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K. Srinivasan Iyengar Vs. Khader Mohideen Rowther (Died) and ors. - Court Judgment

LegalCrystal Citation
SubjectTenancy;Limitation
CourtChennai High Court
Decided On
Reported in(1964)1MLJ323
AppellantK. Srinivasan Iyengar
RespondentKhader Mohideen Rowther (Died) and ors.
Excerpt:
.....explantion (1); - appointment to state police service - failure of a person to disclose in the application form, either his involvement in a criminal case or pendency of a criminal case against him - effect? - held, the failure of a person to disclose his involvement in a criminal case, at the earliest point of time, when the application form is filled up, is fatal. his subsequent disclosure, whether before acquittal or after acquittal, will not cure the defect. in any case, the subsequent disclosure may not have any effect upon his selection, since his case will then fall under any one of the two explanations under clause (iv) of rule 14(b) and make him ineligible for the current selection or for all future selection depending on whether the acquittal is honourable or otherwise. --..........to it. this dispute between the parties culminated in a suit o.s. no. 327 of 1950 which was a suit filed by the lessors for evicting the lessee. the trial court granted a decree for eviction. there was an appeal by the tenant in a.s. no. 94 of 1951 on the file of the district court of madurai and at that stage the parties entered into a compromise on 13th december, 1951. the terms of the compromise were that there should be a fresh lease for a period of five years from 1st january, 1952 to 31stdecember, 1956 on an enhanced rent of rs. 150 per month and in the event of the lessee failing to deliver possession at the expiry of the lease period, he should pay rent at the rate of rs. 200 till delivery. but it must be noted that the lease was for a fixed terms of five years which, as.....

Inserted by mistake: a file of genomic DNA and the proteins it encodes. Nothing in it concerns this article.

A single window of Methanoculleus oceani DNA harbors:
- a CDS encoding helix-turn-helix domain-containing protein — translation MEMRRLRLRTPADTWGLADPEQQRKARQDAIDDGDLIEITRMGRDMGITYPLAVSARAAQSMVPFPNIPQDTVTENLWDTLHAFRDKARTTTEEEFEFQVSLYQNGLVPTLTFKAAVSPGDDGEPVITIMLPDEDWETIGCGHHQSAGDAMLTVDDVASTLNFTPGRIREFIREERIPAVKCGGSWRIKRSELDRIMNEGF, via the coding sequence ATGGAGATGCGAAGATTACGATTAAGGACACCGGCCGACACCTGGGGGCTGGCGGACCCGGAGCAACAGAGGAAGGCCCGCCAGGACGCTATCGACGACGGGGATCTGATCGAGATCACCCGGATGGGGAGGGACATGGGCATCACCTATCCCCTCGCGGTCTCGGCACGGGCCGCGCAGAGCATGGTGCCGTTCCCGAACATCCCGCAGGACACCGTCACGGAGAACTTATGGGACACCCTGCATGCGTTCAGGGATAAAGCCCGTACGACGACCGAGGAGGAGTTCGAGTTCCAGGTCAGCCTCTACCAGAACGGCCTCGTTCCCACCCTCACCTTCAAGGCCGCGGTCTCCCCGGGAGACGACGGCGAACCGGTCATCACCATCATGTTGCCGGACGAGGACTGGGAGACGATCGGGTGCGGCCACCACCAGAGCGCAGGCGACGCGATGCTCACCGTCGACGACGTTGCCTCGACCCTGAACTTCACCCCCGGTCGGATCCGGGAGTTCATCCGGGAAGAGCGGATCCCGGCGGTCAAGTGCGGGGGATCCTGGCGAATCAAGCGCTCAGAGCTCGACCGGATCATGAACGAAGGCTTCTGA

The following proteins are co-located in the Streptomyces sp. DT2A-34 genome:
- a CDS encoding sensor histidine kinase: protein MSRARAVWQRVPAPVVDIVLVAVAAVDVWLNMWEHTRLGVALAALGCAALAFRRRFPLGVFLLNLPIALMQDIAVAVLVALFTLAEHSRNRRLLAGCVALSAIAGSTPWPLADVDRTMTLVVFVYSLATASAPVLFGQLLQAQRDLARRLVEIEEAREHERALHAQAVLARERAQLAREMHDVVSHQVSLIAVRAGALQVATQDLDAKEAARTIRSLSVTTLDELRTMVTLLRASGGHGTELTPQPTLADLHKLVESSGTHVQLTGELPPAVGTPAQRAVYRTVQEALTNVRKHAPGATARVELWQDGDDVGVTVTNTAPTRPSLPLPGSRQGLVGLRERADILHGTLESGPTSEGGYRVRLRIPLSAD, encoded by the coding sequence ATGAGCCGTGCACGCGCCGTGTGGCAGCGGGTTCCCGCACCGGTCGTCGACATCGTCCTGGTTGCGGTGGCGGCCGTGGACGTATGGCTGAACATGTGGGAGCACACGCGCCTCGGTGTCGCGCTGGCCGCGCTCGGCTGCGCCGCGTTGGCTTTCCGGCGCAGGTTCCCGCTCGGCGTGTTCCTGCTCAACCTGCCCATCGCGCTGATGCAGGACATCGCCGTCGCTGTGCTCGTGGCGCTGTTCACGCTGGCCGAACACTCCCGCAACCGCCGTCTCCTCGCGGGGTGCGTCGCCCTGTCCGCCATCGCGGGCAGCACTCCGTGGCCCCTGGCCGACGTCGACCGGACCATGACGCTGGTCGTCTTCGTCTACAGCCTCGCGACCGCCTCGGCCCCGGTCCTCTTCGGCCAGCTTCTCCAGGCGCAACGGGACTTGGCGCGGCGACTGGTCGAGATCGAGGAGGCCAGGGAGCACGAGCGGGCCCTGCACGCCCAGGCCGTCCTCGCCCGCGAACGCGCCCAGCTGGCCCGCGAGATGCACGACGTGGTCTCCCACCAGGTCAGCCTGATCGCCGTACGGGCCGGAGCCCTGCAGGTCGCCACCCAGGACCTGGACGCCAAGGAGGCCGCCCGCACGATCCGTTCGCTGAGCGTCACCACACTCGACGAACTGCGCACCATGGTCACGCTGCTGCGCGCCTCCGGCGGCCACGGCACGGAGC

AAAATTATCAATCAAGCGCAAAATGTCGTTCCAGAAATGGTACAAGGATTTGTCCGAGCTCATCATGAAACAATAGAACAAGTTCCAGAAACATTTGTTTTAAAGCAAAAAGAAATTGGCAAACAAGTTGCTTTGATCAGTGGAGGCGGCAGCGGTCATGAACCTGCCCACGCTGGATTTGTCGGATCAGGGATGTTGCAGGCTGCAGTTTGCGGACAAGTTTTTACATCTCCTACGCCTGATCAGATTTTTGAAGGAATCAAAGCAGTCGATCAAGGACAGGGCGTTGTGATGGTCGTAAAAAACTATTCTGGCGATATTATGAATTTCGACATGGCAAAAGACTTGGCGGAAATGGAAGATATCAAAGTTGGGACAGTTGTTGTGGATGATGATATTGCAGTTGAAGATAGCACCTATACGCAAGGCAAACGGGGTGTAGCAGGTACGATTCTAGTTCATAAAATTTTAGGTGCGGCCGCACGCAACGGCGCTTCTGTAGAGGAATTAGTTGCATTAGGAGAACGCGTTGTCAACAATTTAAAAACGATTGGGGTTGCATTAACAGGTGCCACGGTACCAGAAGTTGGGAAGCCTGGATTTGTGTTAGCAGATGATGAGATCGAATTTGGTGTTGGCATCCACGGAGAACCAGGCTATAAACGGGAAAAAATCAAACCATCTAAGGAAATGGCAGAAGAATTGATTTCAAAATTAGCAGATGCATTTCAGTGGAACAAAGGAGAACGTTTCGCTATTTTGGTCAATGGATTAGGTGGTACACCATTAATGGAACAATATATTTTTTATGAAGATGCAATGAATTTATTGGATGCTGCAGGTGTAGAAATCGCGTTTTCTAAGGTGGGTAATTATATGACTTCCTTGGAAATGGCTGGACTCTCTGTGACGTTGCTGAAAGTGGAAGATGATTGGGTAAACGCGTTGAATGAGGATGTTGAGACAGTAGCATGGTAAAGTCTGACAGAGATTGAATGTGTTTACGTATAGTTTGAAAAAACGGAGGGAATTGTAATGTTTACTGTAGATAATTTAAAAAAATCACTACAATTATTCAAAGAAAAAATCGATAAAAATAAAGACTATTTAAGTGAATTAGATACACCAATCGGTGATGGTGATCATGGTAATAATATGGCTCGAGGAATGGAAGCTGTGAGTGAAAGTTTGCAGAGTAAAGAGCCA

Judgment:

G.R. Jagadisan, J.

1. The facts giving rise to this Civil Miscellaneous Second Appeal are as follows. A vacant site belonging to two individuals Kadar Mohideen Rowther and Ibrahmsa Rowther was leased to the appellant (Srinivasa Iyengar) for a period of 10 years on 26th April, 1938 on a monthly rent of Rs. 40. The lease deed, Exhibit A-3 in the case, provided for an option in favour of the lessee to obtain a renewal for a period of two years after the expiry of the ten-year period. At the end of the ten years fixed under the lease the tenant (appellant) exercised the option and continued to be tenant till 1st April, 1950. Thereafter he claimed a further extension but the lessors would not consent to it. This dispute between the parties culminated in a suit O.S. No. 327 of 1950 which was a suit filed by the lessors for evicting the lessee. The trial Court granted a decree for eviction. There was an appeal by the tenant in A.S. No. 94 of 1951 on the file of the District Court of Madurai and at that stage the parties entered into a compromise on 13th December, 1951. The terms of the compromise were that there should be a fresh lease for a period of five years from 1st January, 1952 to 31stDecember, 1956 on an enhanced rent of Rs. 150 per month and in the event of the lessee failing to deliver possession at the expiry of the lease period, he should pay rent at the rate of Rs. 200 till delivery. But it must be noted that the lease was for a fixed terms of five years which, as stated already, expired on 31st December, 1956. The lessors then issued a notice calling upon the tenant (appellant) to deliver possession. The notice was refused and the lessors filed an execution petition under the compromise decree which embodied the terms of the compromise arrived at between the parties during the pendency of A.S. No. 94 of 1959. They filed E.P. No. 149 of 1957 for obtaining delivery of the site. The Madras City Tenants' Protection Act was extended to the City of Madurai and the consequence was that the appellant filed three applications: (1) under Section 9 of the Act to compel the lessors to sell the property to him for the amount to be fixed by the Court: (2) under Section 10 of the Act to fix the value of the buildings erected by him on the site and to direct the landlords to pay the same as condition precedent for evicting him from the property and (3) another petition O.P. No. 51 of 1957 to determine the fair rent at Rs. 80 per month and for a declaration that the fair rent thus fixed should take effect from 12th September, 1955, when the Act c ame into operation as regards Madurai City. In this Civil Miscellaneous Second Appeal, I am now concerned only with the question whether the application by the appellant in the Court below under Section 9 of the Act to compel the lessors to convey the site to him for a value to be fixed by the Court was filed in time. The Courts below have taken the view that the application is time-barred and have dismissed the application. The question is whether that view is correct.